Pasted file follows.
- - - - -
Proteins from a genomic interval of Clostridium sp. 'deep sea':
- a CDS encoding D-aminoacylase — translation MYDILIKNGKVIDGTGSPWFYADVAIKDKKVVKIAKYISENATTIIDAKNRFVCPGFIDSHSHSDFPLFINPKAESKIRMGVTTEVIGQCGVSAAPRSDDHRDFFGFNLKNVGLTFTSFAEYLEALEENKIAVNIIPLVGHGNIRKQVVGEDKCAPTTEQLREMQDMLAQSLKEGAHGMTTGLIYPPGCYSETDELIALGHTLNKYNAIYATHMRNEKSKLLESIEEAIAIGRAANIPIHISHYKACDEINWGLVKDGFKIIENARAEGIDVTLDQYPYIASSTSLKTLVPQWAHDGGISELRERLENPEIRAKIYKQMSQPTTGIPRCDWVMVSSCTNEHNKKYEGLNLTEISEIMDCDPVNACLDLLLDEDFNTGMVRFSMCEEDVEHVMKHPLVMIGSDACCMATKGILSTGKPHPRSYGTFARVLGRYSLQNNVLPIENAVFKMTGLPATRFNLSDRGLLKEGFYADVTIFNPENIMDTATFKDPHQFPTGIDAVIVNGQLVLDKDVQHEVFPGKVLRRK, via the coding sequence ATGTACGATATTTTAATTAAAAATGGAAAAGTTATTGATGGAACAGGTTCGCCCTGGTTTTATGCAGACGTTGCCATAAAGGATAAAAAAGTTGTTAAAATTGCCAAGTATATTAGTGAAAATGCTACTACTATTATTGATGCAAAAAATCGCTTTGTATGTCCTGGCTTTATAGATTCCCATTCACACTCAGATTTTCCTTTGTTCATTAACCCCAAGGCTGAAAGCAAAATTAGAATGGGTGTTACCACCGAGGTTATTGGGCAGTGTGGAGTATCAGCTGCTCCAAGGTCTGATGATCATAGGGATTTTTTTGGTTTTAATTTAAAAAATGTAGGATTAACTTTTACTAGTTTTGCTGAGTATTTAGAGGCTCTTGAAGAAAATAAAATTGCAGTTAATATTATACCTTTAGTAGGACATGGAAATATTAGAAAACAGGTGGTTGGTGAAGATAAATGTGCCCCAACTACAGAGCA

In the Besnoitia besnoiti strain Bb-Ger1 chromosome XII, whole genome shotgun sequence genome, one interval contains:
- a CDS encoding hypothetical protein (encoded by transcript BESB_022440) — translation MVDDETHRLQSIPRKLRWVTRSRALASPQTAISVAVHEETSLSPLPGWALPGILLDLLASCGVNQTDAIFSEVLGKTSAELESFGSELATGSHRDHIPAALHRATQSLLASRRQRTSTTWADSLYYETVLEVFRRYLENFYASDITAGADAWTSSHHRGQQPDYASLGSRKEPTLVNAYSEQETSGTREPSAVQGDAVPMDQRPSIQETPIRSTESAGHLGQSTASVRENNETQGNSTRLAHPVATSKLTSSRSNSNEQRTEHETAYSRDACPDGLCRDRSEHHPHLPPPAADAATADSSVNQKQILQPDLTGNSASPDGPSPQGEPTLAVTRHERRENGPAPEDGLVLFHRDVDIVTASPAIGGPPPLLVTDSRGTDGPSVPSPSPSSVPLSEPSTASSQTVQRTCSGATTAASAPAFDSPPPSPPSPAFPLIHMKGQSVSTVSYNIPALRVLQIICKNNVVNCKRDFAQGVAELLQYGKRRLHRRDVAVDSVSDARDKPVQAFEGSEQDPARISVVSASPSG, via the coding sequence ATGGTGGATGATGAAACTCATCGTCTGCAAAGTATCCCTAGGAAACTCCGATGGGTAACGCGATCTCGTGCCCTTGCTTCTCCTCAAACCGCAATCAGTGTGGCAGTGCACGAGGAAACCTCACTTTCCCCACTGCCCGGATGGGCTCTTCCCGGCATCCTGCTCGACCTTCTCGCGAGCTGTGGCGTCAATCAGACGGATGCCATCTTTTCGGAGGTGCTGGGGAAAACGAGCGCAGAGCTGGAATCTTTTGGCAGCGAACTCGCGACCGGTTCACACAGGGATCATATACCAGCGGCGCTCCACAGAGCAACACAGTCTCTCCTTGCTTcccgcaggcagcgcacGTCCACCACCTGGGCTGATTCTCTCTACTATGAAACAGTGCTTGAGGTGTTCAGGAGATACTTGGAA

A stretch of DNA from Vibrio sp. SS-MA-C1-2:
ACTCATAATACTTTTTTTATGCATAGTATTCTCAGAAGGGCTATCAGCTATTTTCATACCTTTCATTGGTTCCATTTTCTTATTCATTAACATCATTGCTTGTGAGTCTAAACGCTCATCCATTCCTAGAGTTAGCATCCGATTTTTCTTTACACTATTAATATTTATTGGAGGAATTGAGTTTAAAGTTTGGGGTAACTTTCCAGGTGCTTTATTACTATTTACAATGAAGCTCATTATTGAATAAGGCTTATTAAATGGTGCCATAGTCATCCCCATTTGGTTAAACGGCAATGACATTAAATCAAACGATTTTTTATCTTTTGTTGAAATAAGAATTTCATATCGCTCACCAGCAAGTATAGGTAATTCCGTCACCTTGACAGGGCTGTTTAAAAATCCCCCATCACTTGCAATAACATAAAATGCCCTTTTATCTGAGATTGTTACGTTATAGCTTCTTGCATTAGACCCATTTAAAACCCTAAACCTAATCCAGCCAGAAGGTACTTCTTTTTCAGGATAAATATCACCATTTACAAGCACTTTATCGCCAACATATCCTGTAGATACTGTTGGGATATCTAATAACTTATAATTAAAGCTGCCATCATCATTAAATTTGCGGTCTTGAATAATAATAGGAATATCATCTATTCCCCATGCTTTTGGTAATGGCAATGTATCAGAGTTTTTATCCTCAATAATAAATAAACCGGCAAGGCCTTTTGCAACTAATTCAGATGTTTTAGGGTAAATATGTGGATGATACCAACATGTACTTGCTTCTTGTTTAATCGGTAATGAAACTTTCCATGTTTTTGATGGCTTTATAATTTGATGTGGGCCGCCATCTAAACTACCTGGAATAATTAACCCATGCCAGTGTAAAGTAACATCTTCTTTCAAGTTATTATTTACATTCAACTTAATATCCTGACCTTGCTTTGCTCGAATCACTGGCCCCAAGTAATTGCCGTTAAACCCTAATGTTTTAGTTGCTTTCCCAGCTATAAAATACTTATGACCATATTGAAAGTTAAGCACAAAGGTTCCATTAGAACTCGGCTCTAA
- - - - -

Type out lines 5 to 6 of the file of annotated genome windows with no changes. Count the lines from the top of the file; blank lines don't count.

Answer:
A stretch of DNA from Vibrio sp. SS-MA-C1-2:
ACTCATAATACTTTTTTTATGCATAGTATTCTCAGAAGGGCTATCAGCTATTTTCATACCTTTCATTGGTTCCATTTTCTTATTCATTAACATCATTGCTTGTGAGTCTAAACGCTCATCCATTCCTAGAGTTAGCATCCGATTTTTCTTTACACTATTAATATTTATTGGAGGAATTGAGTTTAAAGTTTGGGGTAACTTTCCAGGTGCTTTATTACTATTTACAATGAAGCTCATTATTGAATAAGGCTTATTAAATGGTGCCATAGTCATCCCCATTTGGTTAAACGGCAATGACATTAAATCAAACGATTTTTTATCTTTTGTTGAAATAAGAATTTCATATCGCTCACCAGCAAGTATAGGTAATTCCGTCACCTTGACAGGGCTGTTTAAAAATCCCCCATCACTTGCAATAACATAAAATGCCCTTTTATCTGAGATTGTTACGTTATAGCTTCTTGCATTAGACCCATTTAAAACCCTAAACCTAATCCAGCCAGAAGGTACTTCTTTTTCAGGATAAATATCACCATTTACAAGCACTTTATCGCCAACATATCCTGTAGATACTGTTGGGATATCTAATAACTTATAATTAAAGCTGCCATCATCATTAAATTTGCGGTCTTGAATAATAATAGGAATATCATCTATTCCCCATGCTTTTGGTAATGGCAATGTATCAGAGTTTTTATCCTCAATAATAAATAAACCGGCAAGGCCTTTTGCAACTAATTCAGATGTTTTAGGGTAAATATGTGGATGATACCAACATGTACTTGCTTCTTGTTTAATCGGTAATGAAACTTTCCATGTTTTTGATGGCTTTATAATTTGATGTGGGCCGCCATCTAAACTACCTGGAATAATTAACCCATGCCAGTGTAAAGTAACATCTTCTTTCAAGTTATTATTTACATTCAACTTAATATCCTGACCTTGCTTTGCTCGAATCACTGGCCCCAAGTAATTGCCGTTAAACCCTAATGTTTTAGTTGCTTTCCCAGCTATAAAATACTTATGACCATATTGAAAGTTAAGCACAAAGGTTCCATTAGAACTCGGCTCTAA